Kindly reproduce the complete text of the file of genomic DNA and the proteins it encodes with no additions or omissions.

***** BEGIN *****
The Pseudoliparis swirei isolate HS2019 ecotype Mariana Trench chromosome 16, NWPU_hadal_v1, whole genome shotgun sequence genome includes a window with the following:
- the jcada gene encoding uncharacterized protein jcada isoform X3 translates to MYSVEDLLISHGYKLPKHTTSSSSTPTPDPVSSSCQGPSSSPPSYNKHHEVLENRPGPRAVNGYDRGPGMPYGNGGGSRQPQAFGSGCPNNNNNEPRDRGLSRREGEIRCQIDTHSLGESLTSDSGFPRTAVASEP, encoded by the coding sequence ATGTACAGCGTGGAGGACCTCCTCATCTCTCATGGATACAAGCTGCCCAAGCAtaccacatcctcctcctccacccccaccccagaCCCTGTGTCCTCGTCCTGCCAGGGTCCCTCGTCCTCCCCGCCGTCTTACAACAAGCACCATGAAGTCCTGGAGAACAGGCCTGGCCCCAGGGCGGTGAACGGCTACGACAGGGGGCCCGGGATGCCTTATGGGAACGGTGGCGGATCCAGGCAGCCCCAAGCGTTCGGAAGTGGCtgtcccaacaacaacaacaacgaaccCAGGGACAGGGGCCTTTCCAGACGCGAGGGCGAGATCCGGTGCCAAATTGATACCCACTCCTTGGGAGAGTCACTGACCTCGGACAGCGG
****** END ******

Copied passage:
The Pseudoliparis swirei isolate HS2019 ecotype Mariana Trench chromosome 16, NWPU_hadal_v1, whole genome shotgun sequence genome includes a window with the following:
- the jcada gene encoding uncharacterized protein jcada isoform X3 translates to MYSVEDLLISHGYKLPKHTTSSSSTPTPDPVSSSCQGPSSSPPSYNKHHEVLENRPGPRAVNGYDRGPGMPYGNGGGSRQPQAFGSGCPNNNNNEPRDRGLSRREGEIRCQIDTHSLGESLTSDSGFPRTAVASEP, encoded by the coding sequence ATGTACAGCGTGGAGGACCTCCTCATCTCTCATGGATACAAGCTGCCCAAGCAtaccacatcctcctcctccacccccaccccagaCCCTGTGTCCTCGTCCTGCCAGGGTCCCTCGTCCTCCCCGCCGTCTTACAACAAGCACCATGAAGTCCTGGAGAACAGGCCTGGCCCCAGGGCGGTGAACGGCTACGACAGGGGGCCCGGGATGCCTTATGGGAACGGTGGCGGATCCAGGCAGCCCCAAGCGTTCGGAAGTGGCtgtcccaacaacaacaacaacgaaccCAGGGACAGGGGCCTTTCCAGACGCGAGGGCGAGATCCGGTGCCAAATTGATACCCACTCCTTGGGAGAGTCACTGACCTCGGACAGCGG